Saturday, February 4, 2017

Hugelkulture, Horses, and Cleaner Waterways

We experiment. We practice and we teach. I am convinced that permaculture is the best route for horse owners to follow to use their pastures to improve the environment.

Mud,muck, manure and runoff have been the primary characteristics of too many pastures for too many years. Removal and containment have been the only solutions offered to horse owners. We have fallen prey to the belief that the only solution to what appears to be soil saturation is to ditch and drain the pasture.

We are beginning to realize that the problem, and the solution, to waste management is much deeper than the surface. Soil compaction makes it impossible for water to percolate down where it is needed. Soils devoid of beneficial microbes do not incorporate the nutrients that manure provides.

We are working to encourage water and manure to go into the soil instead of standing on the surface or running off into nearby water ways. We employ a multitude of strategies to get that done,subsoiling,use of forbs and weeds whose roots aerate the soil, encouragement of dung beetle and earth worm proliferation and some wind row composting.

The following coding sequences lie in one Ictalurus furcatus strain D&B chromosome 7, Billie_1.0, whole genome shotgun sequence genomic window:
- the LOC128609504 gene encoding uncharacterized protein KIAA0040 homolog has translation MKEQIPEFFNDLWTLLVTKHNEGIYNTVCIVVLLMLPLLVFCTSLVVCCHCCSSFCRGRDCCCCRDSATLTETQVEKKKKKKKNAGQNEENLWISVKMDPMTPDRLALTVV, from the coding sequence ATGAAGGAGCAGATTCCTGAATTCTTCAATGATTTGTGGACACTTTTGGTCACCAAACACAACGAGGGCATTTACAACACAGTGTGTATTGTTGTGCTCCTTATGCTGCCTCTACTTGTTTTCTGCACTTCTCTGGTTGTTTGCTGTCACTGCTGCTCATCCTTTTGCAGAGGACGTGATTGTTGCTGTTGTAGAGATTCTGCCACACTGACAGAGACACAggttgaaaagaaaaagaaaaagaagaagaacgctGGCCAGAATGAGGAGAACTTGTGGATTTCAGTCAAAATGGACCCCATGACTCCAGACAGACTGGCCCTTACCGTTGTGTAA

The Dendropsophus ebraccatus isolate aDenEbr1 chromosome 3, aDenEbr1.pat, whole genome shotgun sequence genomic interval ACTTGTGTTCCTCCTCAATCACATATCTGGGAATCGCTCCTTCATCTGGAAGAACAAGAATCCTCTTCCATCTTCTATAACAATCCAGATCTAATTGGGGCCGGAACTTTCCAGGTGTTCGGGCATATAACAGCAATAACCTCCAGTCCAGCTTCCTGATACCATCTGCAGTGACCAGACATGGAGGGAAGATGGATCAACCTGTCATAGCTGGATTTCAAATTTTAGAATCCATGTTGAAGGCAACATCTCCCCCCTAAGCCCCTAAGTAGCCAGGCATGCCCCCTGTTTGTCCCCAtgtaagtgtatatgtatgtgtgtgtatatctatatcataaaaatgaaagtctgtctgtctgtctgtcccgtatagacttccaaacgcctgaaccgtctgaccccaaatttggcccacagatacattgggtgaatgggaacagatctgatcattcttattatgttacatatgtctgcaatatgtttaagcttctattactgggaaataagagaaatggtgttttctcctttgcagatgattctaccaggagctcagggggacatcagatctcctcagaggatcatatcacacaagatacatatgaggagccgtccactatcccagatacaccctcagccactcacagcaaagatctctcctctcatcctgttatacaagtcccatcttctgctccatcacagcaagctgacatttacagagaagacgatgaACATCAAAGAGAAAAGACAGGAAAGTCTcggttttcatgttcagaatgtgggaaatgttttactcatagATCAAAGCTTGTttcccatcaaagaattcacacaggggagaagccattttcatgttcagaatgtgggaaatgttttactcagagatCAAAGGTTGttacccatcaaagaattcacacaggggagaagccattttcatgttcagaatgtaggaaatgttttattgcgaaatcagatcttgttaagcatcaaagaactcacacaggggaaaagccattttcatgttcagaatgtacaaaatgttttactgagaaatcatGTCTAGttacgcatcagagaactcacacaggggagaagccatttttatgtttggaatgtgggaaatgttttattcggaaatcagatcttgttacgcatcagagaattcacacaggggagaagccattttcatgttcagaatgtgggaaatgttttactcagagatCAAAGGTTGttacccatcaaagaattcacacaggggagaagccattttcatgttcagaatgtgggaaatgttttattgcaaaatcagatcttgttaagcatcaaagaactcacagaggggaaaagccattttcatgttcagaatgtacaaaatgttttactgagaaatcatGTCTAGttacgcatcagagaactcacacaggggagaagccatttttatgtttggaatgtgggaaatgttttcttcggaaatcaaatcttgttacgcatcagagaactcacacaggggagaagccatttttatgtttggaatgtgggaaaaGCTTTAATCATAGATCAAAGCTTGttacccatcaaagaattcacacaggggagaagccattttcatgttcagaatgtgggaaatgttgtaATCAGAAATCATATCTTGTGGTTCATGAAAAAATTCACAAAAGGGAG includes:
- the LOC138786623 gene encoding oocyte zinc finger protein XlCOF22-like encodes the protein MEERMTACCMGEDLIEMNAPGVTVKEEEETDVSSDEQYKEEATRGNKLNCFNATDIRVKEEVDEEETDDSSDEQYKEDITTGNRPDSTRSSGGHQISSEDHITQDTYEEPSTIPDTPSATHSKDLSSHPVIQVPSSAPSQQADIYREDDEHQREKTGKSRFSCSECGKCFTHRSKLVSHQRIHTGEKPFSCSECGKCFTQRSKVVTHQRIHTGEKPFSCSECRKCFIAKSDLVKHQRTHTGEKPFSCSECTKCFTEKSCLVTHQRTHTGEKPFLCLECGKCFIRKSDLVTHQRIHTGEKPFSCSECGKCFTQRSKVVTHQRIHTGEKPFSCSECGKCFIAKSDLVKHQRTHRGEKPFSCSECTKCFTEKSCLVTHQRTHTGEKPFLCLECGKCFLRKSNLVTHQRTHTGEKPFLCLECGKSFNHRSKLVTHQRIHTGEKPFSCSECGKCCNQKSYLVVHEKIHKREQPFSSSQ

Swales and hugelkulture barriers might become a big part of our environmental improvement strategies. In the picture above the kids are beginning a hugelulture demonstration project. Wood, straw, manure. compost and a bit of molasses will go into the shallow pit and will continue to build up above ground until the mound is about four feet tall. It will then be capped with top soil.

The mound will be hyper fertile. Vegetation growing on and around it will absorb water and nutrients from the surrounding soil. The interior of the mounds will serve as sponges to pull surface water underground and store it for the use of all vegetation whose roots reach it.

Eventually I would like to have the lower ends of our pastures lined with hugelkulture mounds that will be a barrier between the horses and the streams and ditches. That will take several years to accomplish.

Building good soil--growing dirt-- takes time but long journeys begin with short steps.

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